A volcanic eruption in the Philippines continues to spew lava half a mile into the sky, creating lightning bolts, and threatening to erupt again even as tens of thousands of people continue to flee the region and hundreds of flights have been canceled or delayed.
Lava fountains spurting from the Taal Volcano generated tall dark gray, steam-laden plumes that drifted to the general southwest, and experts are predicting continued eruptive activity, the Philippine Institute of Volcanology and Seismology said in a bulletin.
The alert level since the eruption began Sunday has been a 4, indicating a hazardous eruption is possible in hours to days. (Level 5, the highest, means such an eruption is underway.)
The Philippine Seismic Network recorded a total of 49 volcanic earthquakes in the Taal region in an 8-hour time frame beginning in the early hours of Tuesday morning, and the Institute warned that intense seismic activity coupled with fissuring beneath the Earth's surface could also trigger another eruption.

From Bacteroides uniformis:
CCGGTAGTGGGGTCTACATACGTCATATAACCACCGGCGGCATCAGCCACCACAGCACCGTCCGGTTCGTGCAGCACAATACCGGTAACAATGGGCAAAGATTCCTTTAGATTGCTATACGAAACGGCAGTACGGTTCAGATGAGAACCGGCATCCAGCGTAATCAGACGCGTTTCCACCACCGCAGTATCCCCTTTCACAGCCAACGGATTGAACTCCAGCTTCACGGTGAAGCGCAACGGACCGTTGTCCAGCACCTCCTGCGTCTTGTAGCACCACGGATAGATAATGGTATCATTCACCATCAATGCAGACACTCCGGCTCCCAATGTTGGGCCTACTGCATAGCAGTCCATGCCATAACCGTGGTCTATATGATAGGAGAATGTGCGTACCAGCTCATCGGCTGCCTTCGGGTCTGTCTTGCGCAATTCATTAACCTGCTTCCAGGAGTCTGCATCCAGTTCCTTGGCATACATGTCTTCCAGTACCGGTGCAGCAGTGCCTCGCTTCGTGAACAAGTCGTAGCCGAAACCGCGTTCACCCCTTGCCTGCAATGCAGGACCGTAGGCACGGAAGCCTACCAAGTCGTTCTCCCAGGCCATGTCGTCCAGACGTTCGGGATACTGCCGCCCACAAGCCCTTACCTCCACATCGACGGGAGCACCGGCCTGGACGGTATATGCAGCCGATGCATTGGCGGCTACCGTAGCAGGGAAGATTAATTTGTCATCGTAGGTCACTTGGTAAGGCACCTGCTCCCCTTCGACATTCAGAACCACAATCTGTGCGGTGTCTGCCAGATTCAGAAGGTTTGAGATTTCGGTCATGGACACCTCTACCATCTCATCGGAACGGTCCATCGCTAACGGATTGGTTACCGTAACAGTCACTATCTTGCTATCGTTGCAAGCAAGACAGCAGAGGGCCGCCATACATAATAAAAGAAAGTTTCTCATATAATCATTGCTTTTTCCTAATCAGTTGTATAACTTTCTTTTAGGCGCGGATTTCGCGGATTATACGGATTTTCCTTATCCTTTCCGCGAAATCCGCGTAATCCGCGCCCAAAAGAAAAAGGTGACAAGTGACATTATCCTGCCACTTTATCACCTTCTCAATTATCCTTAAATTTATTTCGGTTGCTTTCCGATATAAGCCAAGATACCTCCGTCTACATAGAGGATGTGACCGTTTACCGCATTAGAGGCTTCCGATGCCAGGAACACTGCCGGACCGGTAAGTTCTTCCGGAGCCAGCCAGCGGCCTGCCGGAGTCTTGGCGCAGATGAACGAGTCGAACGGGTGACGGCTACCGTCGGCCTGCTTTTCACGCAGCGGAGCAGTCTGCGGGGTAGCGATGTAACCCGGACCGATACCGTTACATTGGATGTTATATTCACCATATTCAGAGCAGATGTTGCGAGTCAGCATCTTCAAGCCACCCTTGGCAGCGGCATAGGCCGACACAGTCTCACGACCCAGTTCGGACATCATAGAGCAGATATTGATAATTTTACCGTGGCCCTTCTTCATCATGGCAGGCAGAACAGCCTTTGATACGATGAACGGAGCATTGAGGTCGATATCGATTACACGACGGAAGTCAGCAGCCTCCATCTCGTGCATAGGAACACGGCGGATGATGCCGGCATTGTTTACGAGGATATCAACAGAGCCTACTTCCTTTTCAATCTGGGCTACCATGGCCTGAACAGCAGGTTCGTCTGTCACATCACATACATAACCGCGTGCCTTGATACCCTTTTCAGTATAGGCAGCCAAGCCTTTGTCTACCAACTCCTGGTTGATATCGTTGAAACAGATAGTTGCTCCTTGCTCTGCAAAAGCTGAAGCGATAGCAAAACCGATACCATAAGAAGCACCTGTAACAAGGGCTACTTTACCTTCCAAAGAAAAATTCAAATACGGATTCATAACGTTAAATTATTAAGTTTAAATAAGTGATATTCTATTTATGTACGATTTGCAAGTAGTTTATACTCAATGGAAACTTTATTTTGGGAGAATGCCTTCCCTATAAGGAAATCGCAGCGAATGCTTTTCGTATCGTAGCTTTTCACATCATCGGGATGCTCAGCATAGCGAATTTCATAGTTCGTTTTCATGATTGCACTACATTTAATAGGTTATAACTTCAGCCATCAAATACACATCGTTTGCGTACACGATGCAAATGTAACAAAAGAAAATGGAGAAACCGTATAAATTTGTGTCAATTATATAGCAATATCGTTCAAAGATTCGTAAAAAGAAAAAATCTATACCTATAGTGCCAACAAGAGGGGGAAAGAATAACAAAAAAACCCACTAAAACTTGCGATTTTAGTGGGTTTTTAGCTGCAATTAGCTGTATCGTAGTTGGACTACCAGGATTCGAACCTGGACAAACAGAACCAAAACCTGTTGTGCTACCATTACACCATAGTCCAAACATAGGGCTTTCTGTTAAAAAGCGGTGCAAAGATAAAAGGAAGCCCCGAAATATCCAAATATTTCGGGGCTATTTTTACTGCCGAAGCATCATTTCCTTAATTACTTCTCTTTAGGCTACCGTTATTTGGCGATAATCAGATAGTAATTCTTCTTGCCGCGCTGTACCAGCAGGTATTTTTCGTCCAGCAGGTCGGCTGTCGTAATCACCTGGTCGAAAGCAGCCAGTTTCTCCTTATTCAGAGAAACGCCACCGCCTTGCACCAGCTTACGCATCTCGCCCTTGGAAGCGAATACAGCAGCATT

Overall, there have been 350 volcanic earthquakes recorded near Taal since Sunday, U.N. spokesman Stephane Dujarric said, according to reports by The Associated Press.
Areas around Taal Volcano are advised to guard against the effects of heavy and prolonged ashfall, which has blanketed the region in thick gray matter. More than 38,000 people have been relocated so far to more than 200 evacuation centers.
In addition, more than 500 international and domestic flights were canceled or delayed due to the overnight airport closure, affecting about 80,000 passengers, airport manager Ed Monreal told The Associated Press.
The Insititute warned aircraft to avoid the airspace around the Taal Volcano, as airborne ash and ballistic fragments from the eruption columns pose hazards to planes in the air.
The Associated Press contributed to this report.